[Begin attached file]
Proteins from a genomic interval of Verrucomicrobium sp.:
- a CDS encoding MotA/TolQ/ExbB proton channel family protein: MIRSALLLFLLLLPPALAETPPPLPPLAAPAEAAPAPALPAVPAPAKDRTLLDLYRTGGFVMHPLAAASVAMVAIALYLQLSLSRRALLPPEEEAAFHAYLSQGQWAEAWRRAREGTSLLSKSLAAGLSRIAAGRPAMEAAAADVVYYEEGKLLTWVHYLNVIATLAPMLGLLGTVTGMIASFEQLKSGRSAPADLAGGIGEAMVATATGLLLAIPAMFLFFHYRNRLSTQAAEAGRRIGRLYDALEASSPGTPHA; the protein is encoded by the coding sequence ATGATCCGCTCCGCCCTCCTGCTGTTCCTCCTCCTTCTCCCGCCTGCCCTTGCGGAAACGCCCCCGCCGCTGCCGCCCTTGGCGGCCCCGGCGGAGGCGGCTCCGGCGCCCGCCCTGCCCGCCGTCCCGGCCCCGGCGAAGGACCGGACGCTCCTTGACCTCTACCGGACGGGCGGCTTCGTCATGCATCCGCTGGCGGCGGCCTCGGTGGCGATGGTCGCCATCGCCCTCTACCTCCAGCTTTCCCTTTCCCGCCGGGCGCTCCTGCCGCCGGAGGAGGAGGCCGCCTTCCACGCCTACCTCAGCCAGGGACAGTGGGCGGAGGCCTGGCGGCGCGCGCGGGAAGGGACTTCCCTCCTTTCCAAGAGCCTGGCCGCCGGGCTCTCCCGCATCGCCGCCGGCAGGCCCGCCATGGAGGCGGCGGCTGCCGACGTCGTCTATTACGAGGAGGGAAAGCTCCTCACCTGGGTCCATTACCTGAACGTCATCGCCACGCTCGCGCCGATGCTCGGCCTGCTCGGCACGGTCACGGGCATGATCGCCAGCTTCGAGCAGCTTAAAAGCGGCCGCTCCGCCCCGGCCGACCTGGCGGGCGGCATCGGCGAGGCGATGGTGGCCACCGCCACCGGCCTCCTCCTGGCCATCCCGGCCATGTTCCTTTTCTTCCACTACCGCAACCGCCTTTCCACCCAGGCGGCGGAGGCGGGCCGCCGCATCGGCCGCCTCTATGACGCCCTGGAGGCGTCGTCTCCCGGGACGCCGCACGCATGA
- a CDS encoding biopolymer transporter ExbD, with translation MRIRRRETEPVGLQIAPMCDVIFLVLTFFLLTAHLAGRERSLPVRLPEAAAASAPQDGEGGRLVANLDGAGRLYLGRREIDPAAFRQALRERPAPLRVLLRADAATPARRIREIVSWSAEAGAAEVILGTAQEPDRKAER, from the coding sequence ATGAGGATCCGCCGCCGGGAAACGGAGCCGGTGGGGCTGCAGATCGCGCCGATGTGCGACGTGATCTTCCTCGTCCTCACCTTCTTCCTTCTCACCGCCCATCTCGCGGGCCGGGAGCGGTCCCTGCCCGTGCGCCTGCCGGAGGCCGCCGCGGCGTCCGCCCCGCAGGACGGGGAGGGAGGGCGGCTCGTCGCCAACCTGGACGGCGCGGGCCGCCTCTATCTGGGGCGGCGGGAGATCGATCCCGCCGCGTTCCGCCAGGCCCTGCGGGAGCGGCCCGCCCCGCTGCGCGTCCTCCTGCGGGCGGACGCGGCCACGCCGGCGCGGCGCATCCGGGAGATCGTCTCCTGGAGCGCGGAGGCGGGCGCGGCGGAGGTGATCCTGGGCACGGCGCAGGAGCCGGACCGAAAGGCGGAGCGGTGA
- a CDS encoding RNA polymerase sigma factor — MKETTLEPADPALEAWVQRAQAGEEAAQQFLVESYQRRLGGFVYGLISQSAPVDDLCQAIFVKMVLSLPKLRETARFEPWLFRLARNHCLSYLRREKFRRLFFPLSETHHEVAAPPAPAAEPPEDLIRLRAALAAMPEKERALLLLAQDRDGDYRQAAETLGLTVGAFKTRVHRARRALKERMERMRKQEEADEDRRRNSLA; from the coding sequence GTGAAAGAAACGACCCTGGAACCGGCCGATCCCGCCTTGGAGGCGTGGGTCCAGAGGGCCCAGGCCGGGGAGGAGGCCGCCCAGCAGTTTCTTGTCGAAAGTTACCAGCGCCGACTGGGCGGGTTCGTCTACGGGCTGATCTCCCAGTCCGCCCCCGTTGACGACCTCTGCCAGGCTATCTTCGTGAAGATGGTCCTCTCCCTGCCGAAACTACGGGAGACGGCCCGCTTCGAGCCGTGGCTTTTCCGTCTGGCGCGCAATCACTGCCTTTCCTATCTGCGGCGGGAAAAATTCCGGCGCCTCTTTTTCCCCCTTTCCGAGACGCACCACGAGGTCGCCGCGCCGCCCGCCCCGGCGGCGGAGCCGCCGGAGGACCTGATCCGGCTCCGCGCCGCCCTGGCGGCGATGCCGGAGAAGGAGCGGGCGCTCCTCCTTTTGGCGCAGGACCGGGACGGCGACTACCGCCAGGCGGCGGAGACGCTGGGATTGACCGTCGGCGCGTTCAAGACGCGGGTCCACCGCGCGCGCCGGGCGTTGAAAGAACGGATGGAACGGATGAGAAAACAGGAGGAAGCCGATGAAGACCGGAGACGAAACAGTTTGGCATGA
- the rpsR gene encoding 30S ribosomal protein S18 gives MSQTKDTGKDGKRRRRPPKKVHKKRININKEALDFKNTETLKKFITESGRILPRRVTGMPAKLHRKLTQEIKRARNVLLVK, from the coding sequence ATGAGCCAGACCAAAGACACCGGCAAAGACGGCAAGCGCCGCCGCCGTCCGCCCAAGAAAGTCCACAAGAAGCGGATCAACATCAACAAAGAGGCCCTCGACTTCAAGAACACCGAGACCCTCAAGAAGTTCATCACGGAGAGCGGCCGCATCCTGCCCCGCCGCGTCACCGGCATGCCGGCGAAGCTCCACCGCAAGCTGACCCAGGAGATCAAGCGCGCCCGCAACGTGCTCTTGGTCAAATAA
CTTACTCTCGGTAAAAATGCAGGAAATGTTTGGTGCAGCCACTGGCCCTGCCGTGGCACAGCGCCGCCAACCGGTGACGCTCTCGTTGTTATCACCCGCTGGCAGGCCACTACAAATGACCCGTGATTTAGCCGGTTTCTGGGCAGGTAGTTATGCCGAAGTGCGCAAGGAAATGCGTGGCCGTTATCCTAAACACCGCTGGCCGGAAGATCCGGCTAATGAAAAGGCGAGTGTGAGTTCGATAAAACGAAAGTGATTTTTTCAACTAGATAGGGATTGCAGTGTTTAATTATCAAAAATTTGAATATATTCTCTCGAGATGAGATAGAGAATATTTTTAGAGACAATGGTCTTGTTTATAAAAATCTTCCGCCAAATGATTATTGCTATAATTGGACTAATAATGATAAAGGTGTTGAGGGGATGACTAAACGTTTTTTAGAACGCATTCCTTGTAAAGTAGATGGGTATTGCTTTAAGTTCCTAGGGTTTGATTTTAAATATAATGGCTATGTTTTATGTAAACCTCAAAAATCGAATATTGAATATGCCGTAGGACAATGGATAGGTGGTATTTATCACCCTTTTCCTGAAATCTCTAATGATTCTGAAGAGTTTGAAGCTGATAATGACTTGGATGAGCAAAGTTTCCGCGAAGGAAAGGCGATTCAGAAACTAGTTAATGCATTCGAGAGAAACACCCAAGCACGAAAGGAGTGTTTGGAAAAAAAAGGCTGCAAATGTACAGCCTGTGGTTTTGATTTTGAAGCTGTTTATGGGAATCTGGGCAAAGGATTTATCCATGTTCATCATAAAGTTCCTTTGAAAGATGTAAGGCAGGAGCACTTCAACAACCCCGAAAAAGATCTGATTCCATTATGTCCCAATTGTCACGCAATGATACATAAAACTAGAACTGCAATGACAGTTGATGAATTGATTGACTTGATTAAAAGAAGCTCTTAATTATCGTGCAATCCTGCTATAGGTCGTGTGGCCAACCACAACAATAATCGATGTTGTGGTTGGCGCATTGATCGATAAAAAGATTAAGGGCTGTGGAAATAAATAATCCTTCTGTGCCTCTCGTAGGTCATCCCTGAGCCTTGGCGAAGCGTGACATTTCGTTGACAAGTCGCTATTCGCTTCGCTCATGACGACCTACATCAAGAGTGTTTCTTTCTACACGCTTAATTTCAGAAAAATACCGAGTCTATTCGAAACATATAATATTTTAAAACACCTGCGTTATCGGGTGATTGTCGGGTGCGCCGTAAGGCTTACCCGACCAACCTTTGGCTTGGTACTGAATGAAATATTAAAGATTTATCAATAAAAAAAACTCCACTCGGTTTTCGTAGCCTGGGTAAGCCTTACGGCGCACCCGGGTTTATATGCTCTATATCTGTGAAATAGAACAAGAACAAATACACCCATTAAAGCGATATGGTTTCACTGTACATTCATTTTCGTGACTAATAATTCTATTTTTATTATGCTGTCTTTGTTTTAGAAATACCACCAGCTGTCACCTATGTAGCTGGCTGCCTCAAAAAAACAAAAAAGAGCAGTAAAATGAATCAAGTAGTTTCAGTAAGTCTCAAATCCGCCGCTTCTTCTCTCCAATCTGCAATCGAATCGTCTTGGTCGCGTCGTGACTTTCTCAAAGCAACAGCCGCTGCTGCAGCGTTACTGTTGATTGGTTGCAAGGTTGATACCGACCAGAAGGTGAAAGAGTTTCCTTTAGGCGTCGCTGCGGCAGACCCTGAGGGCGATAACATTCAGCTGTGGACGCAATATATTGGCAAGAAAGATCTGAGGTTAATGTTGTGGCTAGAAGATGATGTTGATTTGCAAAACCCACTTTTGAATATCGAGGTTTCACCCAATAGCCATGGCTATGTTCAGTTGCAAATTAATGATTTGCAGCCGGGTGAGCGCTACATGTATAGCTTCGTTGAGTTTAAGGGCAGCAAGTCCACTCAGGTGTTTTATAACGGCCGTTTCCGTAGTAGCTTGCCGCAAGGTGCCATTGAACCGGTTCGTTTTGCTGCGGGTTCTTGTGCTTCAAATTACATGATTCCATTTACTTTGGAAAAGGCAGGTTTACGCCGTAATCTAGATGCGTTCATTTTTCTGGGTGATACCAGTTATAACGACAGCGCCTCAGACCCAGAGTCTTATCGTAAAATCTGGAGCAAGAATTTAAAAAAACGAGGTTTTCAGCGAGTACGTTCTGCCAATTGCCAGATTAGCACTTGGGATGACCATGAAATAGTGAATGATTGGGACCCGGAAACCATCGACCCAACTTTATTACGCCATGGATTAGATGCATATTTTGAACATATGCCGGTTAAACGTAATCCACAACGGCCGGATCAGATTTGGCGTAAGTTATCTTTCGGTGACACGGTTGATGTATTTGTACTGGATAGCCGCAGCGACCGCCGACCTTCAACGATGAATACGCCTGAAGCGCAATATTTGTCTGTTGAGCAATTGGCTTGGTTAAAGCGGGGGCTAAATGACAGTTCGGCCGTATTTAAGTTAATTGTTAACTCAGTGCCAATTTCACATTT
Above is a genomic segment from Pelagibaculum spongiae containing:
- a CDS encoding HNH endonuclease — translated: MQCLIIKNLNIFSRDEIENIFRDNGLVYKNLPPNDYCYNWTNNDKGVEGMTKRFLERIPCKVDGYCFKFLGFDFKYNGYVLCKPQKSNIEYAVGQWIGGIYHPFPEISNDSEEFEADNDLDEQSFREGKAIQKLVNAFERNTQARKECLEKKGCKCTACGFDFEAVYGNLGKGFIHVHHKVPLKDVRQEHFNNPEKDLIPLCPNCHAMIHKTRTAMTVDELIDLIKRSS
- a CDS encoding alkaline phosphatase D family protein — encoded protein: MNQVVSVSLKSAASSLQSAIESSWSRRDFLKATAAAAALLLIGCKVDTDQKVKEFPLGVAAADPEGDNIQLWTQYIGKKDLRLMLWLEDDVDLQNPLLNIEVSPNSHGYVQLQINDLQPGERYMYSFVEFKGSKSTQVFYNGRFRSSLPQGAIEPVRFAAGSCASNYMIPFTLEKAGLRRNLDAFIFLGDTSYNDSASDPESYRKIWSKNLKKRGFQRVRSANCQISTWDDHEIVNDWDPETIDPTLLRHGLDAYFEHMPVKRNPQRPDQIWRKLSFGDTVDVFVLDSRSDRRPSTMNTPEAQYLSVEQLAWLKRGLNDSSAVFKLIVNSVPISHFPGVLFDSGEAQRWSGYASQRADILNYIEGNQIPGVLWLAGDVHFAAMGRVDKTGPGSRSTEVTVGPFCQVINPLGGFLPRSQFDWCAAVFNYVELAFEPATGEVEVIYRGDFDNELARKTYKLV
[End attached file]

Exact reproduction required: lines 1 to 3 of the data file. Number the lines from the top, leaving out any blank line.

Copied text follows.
Proteins from a genomic interval of Verrucomicrobium sp.:
- a CDS encoding MotA/TolQ/ExbB proton channel family protein: MIRSALLLFLLLLPPALAETPPPLPPLAAPAEAAPAPALPAVPAPAKDRTLLDLYRTGGFVMHPLAAASVAMVAIALYLQLSLSRRALLPPEEEAAFHAYLSQGQWAEAWRRAREGTSLLSKSLAAGLSRIAAGRPAMEAAAADVVYYEEGKLLTWVHYLNVIATLAPMLGLLGTVTGMIASFEQLKSGRSAPADLAGGIGEAMVATATGLLLAIPAMFLFFHYRNRLSTQAAEAGRRIGRLYDALEASSPGTPHA; the protein is encoded by the coding sequence ATGATCCGCTCCGCCCTCCTGCTGTTCCTCCTCCTTCTCCCGCCTGCCCTTGCGGAAACGCCCCCGCCGCTGCCGCCCTTGGCGGCCCCGGCGGAGGCGGCTCCGGCGCCCGCCCTGCCCGCCGTCCCGGCCCCGGCGAAGGACCGGACGCTCCTTGACCTCTACCGGACGGGCGGCTTCGTCATGCATCCGCTGGCGGCGGCCTCGGTGGCGATGGTCGCCATCGCCCTCTACCTCCAGCTTTCCCTTTCCCGCCGGGCGCTCCTGCCGCCGGAGGAGGAGGCCGCCTTCCACGCCTACCTCAGCCAGGGACAGTGGGCGGAGGCCTGGCGGCGCGCGCGGGAAGGGACTTCCCTCCTTTCCAAGAGCCTGGCCGCCGGGCTCTCCCGCATCGCCGCCGGCAGGCCCGCCATGGAGGCGGCGGCTGCCGACGTCGTCTATTACGAGGAGGGAAAGCTCCTCACCTGGGTCCATTACCTGAACGTCATCGCCACGCTCGCGCCGATGCTCGGCCTGCTCGGCACGGTCACGGGCATGATCGCCAGCTTCGAGCAGCTTAAAAGCGGCCGCTCCGCCCCGGCCGACCTGGCGGGCGGCATCGGCGAGGCGATGGTGGCCACCGCCACCGGCCTCCTCCTGGCCATCCCGGCCATGTTCCTTTTCTTCCACTACCGCAACCGCCTTTCCACCCAGGCGGCGGAGGCGGGCCGCCGCATCGGCCGCCTCTATGACGCCCTGGAGGCGTCGTCTCCCGGGACGCCGCACGCATGA
- a CDS encoding biopolymer transporter ExbD, with translation MRIRRRETEPVGLQIAPMCDVIFLVLTFFLLTAHLAGRERSLPVRLPEAAAASAPQDGEGGRLVANLDGAGRLYLGRREIDPAAFRQALRERPAPLRVLLRADAATPARRIREIVSWSAEAGAAEVILGTAQEPDRKAER, from the coding sequence ATGAGGATCCGCCGCCGGGAAACGGAGCCGGTGGGGCTGCAGATCGCGCCGATGTGCGACGTGATCTTCCTCGTCCTCACCTTCTTCCTTCTCACCGCCCATCTCGCGGGCCGGGAGCGGTCCCTGCCCGTGCGCCTGCCGGAGGCCGCCGCGGCGTCCGCCCCGCAGGACGGGGAGGGAGGGCGGCTCGTCGCCAACCTGGACGGCGCGGGCCGCCTCTATCTGGGGCGGCGGGAGATCGATCCCGCCGCGTTCCGCCAGGCCCTGCGGGAGCGGCCCGCCCCGCTGCGCGTCCTCCTGCGGGCGGACGCGGCCACGCCGGCGCGGCGCATCCGGGAGATCGTCTCCTGGAGCGCGGAGGCGGGCGCGGCGGAGGTGATCCTGGGCACGGCGCAGGAGCCGGACCGAAAGGCGGAGCGGTGA